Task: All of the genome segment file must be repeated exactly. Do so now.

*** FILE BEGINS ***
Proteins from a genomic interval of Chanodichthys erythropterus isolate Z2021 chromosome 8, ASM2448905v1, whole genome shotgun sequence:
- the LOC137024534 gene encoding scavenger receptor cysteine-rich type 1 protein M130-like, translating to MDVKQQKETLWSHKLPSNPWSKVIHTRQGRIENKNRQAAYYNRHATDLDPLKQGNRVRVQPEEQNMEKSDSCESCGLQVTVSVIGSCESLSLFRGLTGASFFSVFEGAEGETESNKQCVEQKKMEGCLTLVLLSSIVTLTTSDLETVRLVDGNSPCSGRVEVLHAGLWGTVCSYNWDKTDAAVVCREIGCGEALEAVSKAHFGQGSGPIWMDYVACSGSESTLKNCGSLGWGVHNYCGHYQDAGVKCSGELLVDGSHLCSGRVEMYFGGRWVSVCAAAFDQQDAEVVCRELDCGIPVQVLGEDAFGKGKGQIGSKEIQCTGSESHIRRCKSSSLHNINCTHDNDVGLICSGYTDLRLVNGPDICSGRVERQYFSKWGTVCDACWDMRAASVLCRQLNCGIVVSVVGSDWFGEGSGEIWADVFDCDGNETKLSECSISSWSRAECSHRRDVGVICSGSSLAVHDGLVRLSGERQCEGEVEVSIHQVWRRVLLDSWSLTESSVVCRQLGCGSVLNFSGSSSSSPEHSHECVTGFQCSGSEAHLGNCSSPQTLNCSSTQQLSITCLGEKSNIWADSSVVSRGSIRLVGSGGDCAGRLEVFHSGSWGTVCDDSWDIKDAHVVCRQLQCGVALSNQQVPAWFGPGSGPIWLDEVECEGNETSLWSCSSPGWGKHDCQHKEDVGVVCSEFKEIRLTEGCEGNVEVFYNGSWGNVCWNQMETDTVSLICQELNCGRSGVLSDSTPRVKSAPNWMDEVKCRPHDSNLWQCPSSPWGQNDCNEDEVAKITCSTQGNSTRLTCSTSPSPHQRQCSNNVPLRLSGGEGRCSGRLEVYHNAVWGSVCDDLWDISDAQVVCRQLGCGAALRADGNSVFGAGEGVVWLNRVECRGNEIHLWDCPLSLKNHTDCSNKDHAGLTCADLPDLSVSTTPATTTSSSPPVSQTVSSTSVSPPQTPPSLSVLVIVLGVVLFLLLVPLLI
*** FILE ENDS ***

Proteins from a genomic interval of Chanodichthys erythropterus isolate Z2021 chromosome 8, ASM2448905v1, whole genome shotgun sequence:
- the LOC137024534 gene encoding scavenger receptor cysteine-rich type 1 protein M130-like, translating to MDVKQQKETLWSHKLPSNPWSKVIHTRQGRIENKNRQAAYYNRHATDLDPLKQGNRVRVQPEEQNMEKSDSCESCGLQVTVSVIGSCESLSLFRGLTGASFFSVFEGAEGETESNKQCVEQKKMEGCLTLVLLSSIVTLTTSDLETVRLVDGNSPCSGRVEVLHAGLWGTVCSYNWDKTDAAVVCREIGCGEALEAVSKAHFGQGSGPIWMDYVACSGSESTLKNCGSLGWGVHNYCGHYQDAGVKCSGELLVDGSHLCSGRVEMYFGGRWVSVCAAAFDQQDAEVVCRELDCGIPVQVLGEDAFGKGKGQIGSKEIQCTGSESHIRRCKSSSLHNINCTHDNDVGLICSGYTDLRLVNGPDICSGRVERQYFSKWGTVCDACWDMRAASVLCRQLNCGIVVSVVGSDWFGEGSGEIWADVFDCDGNETKLSECSISSWSRAECSHRRDVGVICSGSSLAVHDGLVRLSGERQCEGEVEVSIHQVWRRVLLDSWSLTESSVVCRQLGCGSVLNFSGSSSSSPEHSHECVTGFQCSGSEAHLGNCSSPQTLNCSSTQQLSITCLGEKSNIWADSSVVSRGSIRLVGSGGDCAGRLEVFHSGSWGTVCDDSWDIKDAHVVCRQLQCGVALSNQQVPAWFGPGSGPIWLDEVECEGNETSLWSCSSPGWGKHDCQHKEDVGVVCSEFKEIRLTEGCEGNVEVFYNGSWGNVCWNQMETDTVSLICQELNCGRSGVLSDSTPRVKSAPNWMDEVKCRPHDSNLWQCPSSPWGQNDCNEDEVAKITCSTQGNSTRLTCSTSPSPHQRQCSNNVPLRLSGGEGRCSGRLEVYHNAVWGSVCDDLWDISDAQVVCRQLGCGAALRADGNSVFGAGEGVVWLNRVECRGNEIHLWDCPLSLKNHTDCSNKDHAGLTCADLPDLSVSTTPATTTSSSPPVSQTVSSTSVSPPQTPPSLSVLVIVLGVVLFLLLVPLLI